Windows 10 Tablet War Heats up Ahead of New iPads and MacBooks

Huawei MateBook MacBook Credit: The Tech Portal
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Apple competitors such as Microsoft, Samsung and Huawei have all announced new devices ahead of Cupertino’s rumored iPad Pro and MacBook Pro refresh at WWDC ‘17 in June. How do these new 2-in-1 Windows 10 tablets stack up against Apple’s upcoming devices? While we will have to wait until next month to find out for sure, we can take a look at these new competing devices to see what new features and upgrades they might bring to the table.

Microsoft Surface Pro

Microsoft this week took the wraps off of its newest Surface Pro lineup, and the company is calling the new devices “the lightest, the best sounding, the fastest and the quietest Surface Pro ever.” Despite the nearly 800 new custom parts in the Pro, the newest model is still an incremental update.

The new Surface Pro models will come equipped with a seventh-gen Kaby Lake processor, and will boast an estimated battery life bump of around 50 percent. The Core m3 and i5 variations will ship with a new fanless design, cutting back on some weight. Perhaps the biggest addition is an LTE option — a first for any Surface Pro model. There are some subtle design changes, too, such as more rounded edges and a platter hinge design. The separately sold (starting at $129) Type Cover keyboards will also feature Alcantara fabric, much like the Surface Laptop. Perhaps the biggest change is the Surface Pen, which is now also a separate purchase (for $99) but will offer big improvements over previous iterations.

All in all, the Surface Pro will be a welcome upgrade to Microsoft’s tablet lineup — but its new features might not make it an iPad Pro killer quite yet.

Samsung Galaxy Book

Originally unveiled in February, Samsung took another shot at the 2-in-1 market with the introduction of its new Galaxy Book lineup. To be clear, the Galaxy Book isn’t an Android tablet — it’s actually a Windows 10 convertible, so it’s arguably closer to a Surface Pro than an iPad.

The Galaxy Book 10 and 12 are both slim, aluminum 2-in-1 devices that come out-of-the-box with styli and keyboards, with LTE connectivity optional. The smaller of the two packs an Intel Core m3 processor and a 10.6-inch LCD display, while the Galaxy 12 has a 12-inch AMOLED display and a Core i5 processor. Standard features for both tablets include: two USB-C ports, built-in cameras and a manufacturer-estimated battery life of around 10 hours.

But despite being a noted improvement over Samsung’s last 2-in-1, the TabPro S, the Galaxy Book lineup suffers from low RAM, mediocre actual battery life, and a wonky keyboard (according to some reviewers). While a cheaper tablet might have gotten away with these drawbacks, the Galaxy Book lineup is actually quite pricy, retailing for $1,299+.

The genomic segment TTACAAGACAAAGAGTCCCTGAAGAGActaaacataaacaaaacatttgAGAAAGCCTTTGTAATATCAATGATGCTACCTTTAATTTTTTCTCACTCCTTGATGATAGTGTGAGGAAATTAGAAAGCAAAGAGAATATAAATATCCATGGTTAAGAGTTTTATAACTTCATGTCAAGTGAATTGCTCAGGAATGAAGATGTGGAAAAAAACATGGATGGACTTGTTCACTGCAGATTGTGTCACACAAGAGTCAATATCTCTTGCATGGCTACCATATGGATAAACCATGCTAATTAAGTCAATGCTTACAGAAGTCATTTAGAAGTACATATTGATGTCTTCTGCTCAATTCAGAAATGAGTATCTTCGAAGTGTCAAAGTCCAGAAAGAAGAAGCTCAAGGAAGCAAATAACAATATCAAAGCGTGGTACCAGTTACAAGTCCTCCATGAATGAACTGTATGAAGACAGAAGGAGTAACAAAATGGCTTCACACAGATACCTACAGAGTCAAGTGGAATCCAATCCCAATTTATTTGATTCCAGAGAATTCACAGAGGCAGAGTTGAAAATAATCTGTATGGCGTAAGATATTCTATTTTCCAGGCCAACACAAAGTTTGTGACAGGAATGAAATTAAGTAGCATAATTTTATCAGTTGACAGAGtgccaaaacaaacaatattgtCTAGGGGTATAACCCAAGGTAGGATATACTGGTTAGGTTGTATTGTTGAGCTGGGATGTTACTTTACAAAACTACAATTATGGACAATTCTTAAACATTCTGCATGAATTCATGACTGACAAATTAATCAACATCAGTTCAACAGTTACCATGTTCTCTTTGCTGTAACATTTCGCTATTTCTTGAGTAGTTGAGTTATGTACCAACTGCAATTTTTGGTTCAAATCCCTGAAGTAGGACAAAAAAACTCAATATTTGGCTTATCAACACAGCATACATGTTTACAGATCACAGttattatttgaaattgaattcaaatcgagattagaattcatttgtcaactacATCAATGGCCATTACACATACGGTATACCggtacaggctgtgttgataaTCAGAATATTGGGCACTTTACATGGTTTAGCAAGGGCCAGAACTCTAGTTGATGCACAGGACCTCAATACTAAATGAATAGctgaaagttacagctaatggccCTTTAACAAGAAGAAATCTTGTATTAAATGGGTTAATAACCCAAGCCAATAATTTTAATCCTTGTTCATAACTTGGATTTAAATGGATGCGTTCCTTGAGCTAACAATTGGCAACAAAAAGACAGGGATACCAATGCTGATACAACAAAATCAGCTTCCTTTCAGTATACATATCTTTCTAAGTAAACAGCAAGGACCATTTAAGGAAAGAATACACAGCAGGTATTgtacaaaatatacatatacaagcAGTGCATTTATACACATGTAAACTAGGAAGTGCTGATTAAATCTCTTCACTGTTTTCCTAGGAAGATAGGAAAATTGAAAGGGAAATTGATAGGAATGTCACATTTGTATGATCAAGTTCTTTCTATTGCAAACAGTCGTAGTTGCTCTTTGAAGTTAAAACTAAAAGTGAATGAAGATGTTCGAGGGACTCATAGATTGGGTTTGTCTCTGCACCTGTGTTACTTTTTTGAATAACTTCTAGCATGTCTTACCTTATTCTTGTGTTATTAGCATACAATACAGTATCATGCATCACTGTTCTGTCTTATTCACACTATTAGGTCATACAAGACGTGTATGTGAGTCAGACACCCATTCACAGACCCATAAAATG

Huawei MateBook

Huawei’s first iteration of its MateBook didn’t exactly break any new ground, but the company is back at the tablet and notebook game with three new devices this year.

The first of the three, and the one that’s arguably garnered the most attention, is the MateBook X — which, at first glance, seems almost intentionally made to be a 12″ MacBook clone. The MateBook X has dropped the touchscreen and 2-in-1 capabilities of its predecessor, and instead opts for a traditional clamshell design. It packs some basic features of a modern Windows 10 notebook: two USB-C ports, 256GB or 512GB of SSD storage, and 4GB or 8GB of RAM. Its power button doubles as a fingerprint reader for Microsoft’s Hello feature. Perhaps more interestingly is the addition of a Dolby Atmos Sound System, making for a built-in laptop that actually sounds really good (according to most reviewers). That’s not exactly the most revolutionary of features — but it’s certainly a nice addition.

There’s also the MateBook D, which is aimed at more of a mid-range audience. It’ll come equipped either with an Intel i5 or i7 processor, up to 16GB of RAM, and either a 1TB hard drive or a smaller drive supplemented by additional SSD storage. Huawei also refreshed the original MateBook with the MateBook E, a pretty standard-looking 2-in-1 tablet with incremental bumps in display resolution and battery life.

Perhaps the biggest wildcard with Huawei’s new lineup is price — the company hasn’t announced any retail pricing information. The new tablets should ship sometime this summer.

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